Analysis San Francisco's plan to tap the resources of Google and EarthLink to blanket the city with free, sluggish Wi-Fi has faced another delay, as members of the Budget and Finance Committee voted to postpone proceedings until July 11.
Since it was finalized in January, the plan has sharply divided San Francisco's elected officials. It calls for EarthLink to pay the city $2m over four years for the right to build, own and maintain a Wi-Fi network that would be ubiquitous throughout the hilly, seven-mile by seven-mile city. EarthLink would be permitted to sell a 1 MBPS service for $22 per month, but would also be required to offer a free service that offers 300 KBPS speed.
Mayor Gavin Newsom, still trying to regain political momentum after his affair with the wife of a re-election manager came to light, has championed the plan as a way to bridge the digital divide without having to drain city coffers. Prior to yesterday's committee hearing, Newsom encouraged low-income supporters to attend a rally outside City Hall. Bearing signs that read "Free Wi-Fi Now," they pressed the case that supervisors who opposed the plan don't care about supplying internet connectivity to the city's neediest.
Several supervisors, however, have convincingly made the argument that Newsom's plan to provide free service at painfully slow speeds amounts to little more than sweeping the city's poorest into a new sort of ghetto. Those of us who can afford it will continue using services with bandwidth of anywhere from 1 MB to 10 MB to consume video, chat with Skype or use 3-D, immersive services such as Second Life (which we're told is the wave of the future). Meanwhile, the mostly black and Asian people who showed at yesterday's rally will be forced to ride at the back of Newsom's digital bus. Or so opponents' argument goes.
Besides the sluggishness, there are other quality concerns. According to a recent piece in Business Week, wireless consultant Novarum found it was able to get connections only 72 per cent of the time when trying to access 20 sites in Anaheim, California, where EarthLink is currently setting up a network that would be similar to San Francisco's. Critics note that, in the absence of special gear, the EarthLink network won't deliver a signal to people who live higher then two stories high or whose living spaces are too far from the street.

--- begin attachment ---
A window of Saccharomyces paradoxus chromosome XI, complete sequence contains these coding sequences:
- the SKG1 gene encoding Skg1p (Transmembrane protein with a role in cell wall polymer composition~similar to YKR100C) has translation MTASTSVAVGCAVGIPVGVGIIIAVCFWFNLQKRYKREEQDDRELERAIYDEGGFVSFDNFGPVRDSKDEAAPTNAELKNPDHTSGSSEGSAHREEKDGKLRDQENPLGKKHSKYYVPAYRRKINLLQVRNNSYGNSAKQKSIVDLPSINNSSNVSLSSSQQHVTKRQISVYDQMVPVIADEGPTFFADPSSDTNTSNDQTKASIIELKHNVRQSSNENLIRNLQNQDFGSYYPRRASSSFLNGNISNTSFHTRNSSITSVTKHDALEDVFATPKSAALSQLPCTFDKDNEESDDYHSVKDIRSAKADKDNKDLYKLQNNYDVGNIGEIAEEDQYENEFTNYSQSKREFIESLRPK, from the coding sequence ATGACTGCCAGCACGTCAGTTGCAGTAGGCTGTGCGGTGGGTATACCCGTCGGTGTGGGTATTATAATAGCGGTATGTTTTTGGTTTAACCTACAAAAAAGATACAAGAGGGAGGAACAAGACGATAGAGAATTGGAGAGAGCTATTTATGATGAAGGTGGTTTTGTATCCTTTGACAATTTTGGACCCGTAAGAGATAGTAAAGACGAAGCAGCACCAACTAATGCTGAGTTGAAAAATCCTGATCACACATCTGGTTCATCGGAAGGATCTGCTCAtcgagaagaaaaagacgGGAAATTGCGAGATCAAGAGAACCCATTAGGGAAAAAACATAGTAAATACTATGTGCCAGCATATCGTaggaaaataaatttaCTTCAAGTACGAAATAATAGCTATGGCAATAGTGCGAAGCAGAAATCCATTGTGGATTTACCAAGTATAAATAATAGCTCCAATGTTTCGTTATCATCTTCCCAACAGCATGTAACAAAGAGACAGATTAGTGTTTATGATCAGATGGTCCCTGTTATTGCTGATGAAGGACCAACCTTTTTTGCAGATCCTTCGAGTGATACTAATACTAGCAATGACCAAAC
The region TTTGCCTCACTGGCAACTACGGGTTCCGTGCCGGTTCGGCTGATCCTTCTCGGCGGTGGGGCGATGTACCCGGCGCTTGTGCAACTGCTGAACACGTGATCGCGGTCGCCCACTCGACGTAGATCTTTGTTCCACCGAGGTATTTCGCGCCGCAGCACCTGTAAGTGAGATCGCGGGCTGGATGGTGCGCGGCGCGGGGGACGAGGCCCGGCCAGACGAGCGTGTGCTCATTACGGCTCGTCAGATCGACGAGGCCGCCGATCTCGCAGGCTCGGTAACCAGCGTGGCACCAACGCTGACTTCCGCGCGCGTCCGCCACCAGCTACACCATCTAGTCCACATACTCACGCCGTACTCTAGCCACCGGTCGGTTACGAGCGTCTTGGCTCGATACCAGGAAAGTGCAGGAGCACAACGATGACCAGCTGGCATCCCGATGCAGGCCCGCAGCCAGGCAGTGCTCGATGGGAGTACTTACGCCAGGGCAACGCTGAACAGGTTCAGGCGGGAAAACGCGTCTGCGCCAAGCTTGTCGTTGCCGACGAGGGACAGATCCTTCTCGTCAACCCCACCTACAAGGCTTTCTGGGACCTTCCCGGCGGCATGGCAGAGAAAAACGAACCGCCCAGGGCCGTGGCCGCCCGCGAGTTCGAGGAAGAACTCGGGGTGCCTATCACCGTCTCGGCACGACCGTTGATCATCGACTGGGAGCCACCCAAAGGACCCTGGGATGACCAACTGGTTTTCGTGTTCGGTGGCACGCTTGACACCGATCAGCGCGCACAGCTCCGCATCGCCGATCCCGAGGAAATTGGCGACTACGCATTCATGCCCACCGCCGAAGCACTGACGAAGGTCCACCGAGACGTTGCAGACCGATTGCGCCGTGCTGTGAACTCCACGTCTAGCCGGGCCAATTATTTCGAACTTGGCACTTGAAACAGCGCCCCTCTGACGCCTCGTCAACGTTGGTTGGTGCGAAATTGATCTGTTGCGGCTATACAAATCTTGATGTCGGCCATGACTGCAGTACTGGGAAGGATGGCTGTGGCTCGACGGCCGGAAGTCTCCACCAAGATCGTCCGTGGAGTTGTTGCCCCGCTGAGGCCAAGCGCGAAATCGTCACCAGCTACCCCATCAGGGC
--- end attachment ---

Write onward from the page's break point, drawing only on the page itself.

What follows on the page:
Critics, including the American Civil Liberties Union, also point to privacy concerns. To subsidize the free service, those using it agree to allow Google to track information about their surfing habits. There currently are no mechanisms in place to allow users to surf anonymously or pseudonymously. "The contract, as written, is akin to someone following you in the library to monitor and record what books you are browsing," the ACLU warns.
Several supes, led by Jake McGoldrick, have pushed for a city-owned or at least city-operated network. While coming with significantly higher startup costs, that route put quality, reliability and privacy ahead of convenience.
Until yesterday's vote, Newsom had reason for optimism. Last week, the city's Office of the Controller issued a report projecting the plan would bridge the city's digital divide and estimating residents could save $9m to $18m in annual fees they otherwise would pay for broadband connectivity. ®